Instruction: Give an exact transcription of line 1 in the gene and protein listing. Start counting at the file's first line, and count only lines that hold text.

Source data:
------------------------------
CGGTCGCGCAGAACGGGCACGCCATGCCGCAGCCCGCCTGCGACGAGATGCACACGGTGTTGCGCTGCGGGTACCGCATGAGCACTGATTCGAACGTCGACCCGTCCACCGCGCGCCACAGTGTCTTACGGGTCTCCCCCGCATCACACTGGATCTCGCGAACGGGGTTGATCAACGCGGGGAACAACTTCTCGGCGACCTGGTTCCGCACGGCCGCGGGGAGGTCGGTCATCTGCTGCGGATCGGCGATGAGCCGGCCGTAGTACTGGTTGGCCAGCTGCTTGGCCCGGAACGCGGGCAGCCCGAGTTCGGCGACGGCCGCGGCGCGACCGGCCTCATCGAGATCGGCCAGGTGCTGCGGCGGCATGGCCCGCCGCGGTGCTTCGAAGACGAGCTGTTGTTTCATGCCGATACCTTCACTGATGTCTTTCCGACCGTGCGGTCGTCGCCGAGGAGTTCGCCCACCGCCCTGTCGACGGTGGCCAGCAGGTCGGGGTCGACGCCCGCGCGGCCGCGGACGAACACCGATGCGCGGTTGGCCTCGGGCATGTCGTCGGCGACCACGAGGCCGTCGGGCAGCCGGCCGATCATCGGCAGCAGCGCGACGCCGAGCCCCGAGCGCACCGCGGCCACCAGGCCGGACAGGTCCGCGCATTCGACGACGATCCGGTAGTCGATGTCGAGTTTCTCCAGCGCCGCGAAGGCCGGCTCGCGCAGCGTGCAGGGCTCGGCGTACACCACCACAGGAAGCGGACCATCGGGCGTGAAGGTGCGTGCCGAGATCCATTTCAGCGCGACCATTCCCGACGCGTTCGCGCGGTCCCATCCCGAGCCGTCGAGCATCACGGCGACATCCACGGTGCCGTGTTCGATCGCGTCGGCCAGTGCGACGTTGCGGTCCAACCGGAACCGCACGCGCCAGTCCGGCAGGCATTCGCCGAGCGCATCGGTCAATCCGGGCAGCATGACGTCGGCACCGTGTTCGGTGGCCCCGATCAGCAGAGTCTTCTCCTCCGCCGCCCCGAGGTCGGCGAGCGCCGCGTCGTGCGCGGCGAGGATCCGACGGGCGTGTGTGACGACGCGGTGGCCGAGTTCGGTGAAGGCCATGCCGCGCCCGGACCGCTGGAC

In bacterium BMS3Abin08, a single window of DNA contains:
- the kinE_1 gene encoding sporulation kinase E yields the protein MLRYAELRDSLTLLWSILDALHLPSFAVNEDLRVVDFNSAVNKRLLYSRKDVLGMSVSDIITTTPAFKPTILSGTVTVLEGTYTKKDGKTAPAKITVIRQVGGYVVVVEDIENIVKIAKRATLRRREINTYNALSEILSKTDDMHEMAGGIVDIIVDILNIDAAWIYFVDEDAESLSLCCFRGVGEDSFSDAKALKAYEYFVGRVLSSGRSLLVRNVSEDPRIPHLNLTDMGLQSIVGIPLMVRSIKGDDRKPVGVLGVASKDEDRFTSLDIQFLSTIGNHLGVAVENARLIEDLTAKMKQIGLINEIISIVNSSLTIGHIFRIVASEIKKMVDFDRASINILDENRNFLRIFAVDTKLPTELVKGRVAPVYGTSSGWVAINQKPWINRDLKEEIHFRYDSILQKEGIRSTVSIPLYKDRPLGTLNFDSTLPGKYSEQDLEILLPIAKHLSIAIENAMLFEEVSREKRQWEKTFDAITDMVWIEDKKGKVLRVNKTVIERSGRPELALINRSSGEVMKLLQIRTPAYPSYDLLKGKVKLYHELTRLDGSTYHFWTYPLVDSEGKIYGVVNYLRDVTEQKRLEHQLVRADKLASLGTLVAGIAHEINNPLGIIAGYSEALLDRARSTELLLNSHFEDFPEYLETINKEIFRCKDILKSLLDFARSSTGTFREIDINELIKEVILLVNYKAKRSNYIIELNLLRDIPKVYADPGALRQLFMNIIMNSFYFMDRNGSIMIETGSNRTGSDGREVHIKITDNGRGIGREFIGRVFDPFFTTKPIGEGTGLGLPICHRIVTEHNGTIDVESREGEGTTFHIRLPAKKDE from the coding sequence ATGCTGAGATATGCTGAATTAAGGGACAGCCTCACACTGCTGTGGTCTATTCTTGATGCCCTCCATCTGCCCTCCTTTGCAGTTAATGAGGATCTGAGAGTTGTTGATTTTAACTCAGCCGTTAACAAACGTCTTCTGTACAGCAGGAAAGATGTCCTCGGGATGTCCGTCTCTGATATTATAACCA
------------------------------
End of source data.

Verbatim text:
CGGTCGCGCAGAACGGGCACGCCATGCCGCAGCCCGCCTGCGACGAGATGCACACGGTGTTGCGCTGCGGGTACCGCATGAGCACTGATTCGAACGTCGACCCGTCCACCGCGCGCCACAGTGTCTTACGGGTCTCCCCCGCATCACACTGGATCTCGCGAACGGGGTTGATCAACGCGGGGAACAACTTCTCGGCGACCTGGTTCCGCACGGCCGCGGGGAGGTCGGTCATCTGCTGCGGATCGGCGATGAGCCGGCCGTAGTACTGGTTGGCCAGCTGCTTGGCCCGGAACGCGGGCAGCCCGAGTTCGGCGACGGCCGCGGCGCGACCGGCCTCATCGAGATCGGCCAGGTGCTGCGGCGGCATGGCCCGCCGCGGTGCTTCGAAGACGAGCTGTTGTTTCATGCCGATACCTTCACTGATGTCTTTCCGACCGTGCGGTCGTCGCCGAGGAGTTCGCCCACCGCCCTGTCGACGGTGGCCAGCAGGTCGGGGTCGACGCCCGCGCGGCCGCGGACGAACACCGATGCGCGGTTGGCCTCGGGCATGTCGTCGGCGACCACGAGGCCGTCGGGCAGCCGGCCGATCATCGGCAGCAGCGCGACGCCGAGCCCCGAGCGCACCGCGGCCACCAGGCCGGACAGGTCCGCGCATTCGACGACGATCCGGTAGTCGATGTCGAGTTTCTCCAGCGCCGCGAAGGCCGGCTCGCGCAGCGTGCAGGGCTCGGCGTACACCACCACAGGAAGCGGACCATCGGGCGTGAAGGTGCGTGCCGAGATCCATTTCAGCGCGACCATTCCCGACGCGTTCGCGCGGTCCCATCCCGAGCCGTCGAGCATCACGGCGACATCCACGGTGCCGTGTTCGATCGCGTCGGCCAGTGCGACGTTGCGGTCCAACCGGAACCGCACGCGCCAGTCCGGCAGGCATTCGCCGAGCGCATCGGTCAATCCGGGCAGCATGACGTCGGCACCGTGTTCGGTGGCCCCGATCAGCAGAGTCTTCTCCTCCGCCGCCCCGAGGTCGGCGAGCGCCGCGTCGTGCGCGGCGAGGATCCGACGGGCGTGTGTGACGACGCGGTGGCCGAGTTCGGTGAAGGCCATGCCGCGCCCGGACCGCTGGAC